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Is this normal for a cross country trip?

Joined
May 22, 2009
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803
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San Antonio, Texas
During Sunday lunch at my relatives place, we talked about my coming trip in June. Here I'm just thinking of what a wonderful trip its going to be and they brought up some things that, um, made me quite uncomfortable:

1. Power of Attorney in case something happens to me
2. a DNR
3. Access to my will (has the will been updated?)
4. Retirement/Stocks/Bonds - who else has access to these
5. Bank account access
6. Life insurance policies

WTH!!! Its not like I'm going to Mexico or Central America, I'm just going across the US on my bike.

Are they just being paranoid or what?
 

focus frenzy

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A ICE tage (In Case Emergency) would be a very good idea. as would be a SPOT transponder.
the other items are good if you are married and especialy if you have kids, not just for the ride but in general.
 

jhansen

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I have all that stuff in place now and I'm not planning a long trip. I ride, however, in Houston traffic. nuff said. Just common sense IMHO, to have that in place so your family can keep the lawyers at arms length just in case.
 
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It's a good idea to keep those things up to date any way. I need to go through my stuff again. It's been awhile...
 

focus frenzy

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Well I will probably carry a SPOT with me with live tracking. I was sold on the SPOT when I read the 911 thread.
the recent crash of the Goldwing rider up in the remote wilds of the north West where they found his body with his cell phone in his hand in a area with no cell service was a eye opener.
 
Joined
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Most important thing to take is some common sense and the ability to stop when you are even close to your limits. Don't push too hard to make a deadline or set a record. If you are the least bit drowsy, stop and stretch or take a nap.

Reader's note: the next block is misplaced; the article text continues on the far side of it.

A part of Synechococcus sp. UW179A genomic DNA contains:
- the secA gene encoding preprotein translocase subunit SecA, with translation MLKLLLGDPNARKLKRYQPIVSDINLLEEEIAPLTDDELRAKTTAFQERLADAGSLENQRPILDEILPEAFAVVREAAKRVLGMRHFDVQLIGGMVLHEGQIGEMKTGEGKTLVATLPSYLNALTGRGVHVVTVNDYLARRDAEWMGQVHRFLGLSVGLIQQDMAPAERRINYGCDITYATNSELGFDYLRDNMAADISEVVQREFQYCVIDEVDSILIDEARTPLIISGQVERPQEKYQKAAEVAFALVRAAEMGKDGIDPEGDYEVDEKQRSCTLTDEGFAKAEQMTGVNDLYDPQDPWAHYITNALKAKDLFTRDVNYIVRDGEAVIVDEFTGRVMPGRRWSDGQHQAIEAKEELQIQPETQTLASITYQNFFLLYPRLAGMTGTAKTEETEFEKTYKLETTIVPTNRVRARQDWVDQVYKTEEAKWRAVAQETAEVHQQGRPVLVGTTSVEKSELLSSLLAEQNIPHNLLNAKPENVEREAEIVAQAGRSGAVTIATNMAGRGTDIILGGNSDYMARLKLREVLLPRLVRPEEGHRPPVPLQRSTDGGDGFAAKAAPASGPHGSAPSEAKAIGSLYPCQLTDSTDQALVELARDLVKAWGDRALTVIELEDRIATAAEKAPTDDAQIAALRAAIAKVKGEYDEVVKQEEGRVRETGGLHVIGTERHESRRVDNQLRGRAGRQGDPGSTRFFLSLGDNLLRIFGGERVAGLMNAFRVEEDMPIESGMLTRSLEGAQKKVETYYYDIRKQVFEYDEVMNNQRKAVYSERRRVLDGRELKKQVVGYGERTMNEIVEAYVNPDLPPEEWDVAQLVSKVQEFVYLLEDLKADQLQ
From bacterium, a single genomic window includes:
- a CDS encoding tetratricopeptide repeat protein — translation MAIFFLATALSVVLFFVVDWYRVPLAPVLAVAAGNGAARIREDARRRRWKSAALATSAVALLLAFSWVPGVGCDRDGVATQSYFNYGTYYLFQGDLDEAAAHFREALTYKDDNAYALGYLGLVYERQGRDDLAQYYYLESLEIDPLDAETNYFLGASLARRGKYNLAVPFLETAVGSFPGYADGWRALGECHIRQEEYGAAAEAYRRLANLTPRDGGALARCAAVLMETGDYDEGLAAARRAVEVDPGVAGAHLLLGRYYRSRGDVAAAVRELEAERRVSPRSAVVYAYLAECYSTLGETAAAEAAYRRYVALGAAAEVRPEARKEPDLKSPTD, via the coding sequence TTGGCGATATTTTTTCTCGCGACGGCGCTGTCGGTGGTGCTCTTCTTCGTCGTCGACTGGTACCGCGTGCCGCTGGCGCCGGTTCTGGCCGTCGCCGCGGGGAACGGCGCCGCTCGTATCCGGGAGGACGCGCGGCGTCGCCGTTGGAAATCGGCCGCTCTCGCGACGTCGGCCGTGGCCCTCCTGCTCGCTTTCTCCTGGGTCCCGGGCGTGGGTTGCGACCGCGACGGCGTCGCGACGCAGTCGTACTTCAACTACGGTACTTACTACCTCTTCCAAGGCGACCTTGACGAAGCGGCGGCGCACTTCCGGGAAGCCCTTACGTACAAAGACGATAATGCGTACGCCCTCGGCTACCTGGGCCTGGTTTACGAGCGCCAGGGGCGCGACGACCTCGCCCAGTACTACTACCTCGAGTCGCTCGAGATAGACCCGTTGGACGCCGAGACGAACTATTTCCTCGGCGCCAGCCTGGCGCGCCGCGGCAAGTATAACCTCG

Absolutely. The purpose of my test rides before I go will be to learn my limits. That 503 mile ride on Saturday was to push to see what I could do. I really didn't push myself, I stopped as usual taking pictures and enjoying the scenery. I even took a 20 minute break at a picnic area to eat some crackers, drink some fluids and look at the map. I still got home at a respectable time, around 5:30.

The next few rides will be to try new gear and actually camping with the bike.
 
Joined
Mar 12, 2010
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Those things are not normal for a cross-country trip, they're normal for riding a motorcycle *period*. We all risk our lives every time we ride. If you haven't already considered that, you should.

The fact that I could be hospitalized or killed is already accounted for. For a cross-country trip, I make sure my family knows the route I'm planning to take. I check in every night when I get to a stopping point so they've only got one leg of the route to search for me. And I wear dog tags with my identity and emergency contact info in case they don't find a wallet on me.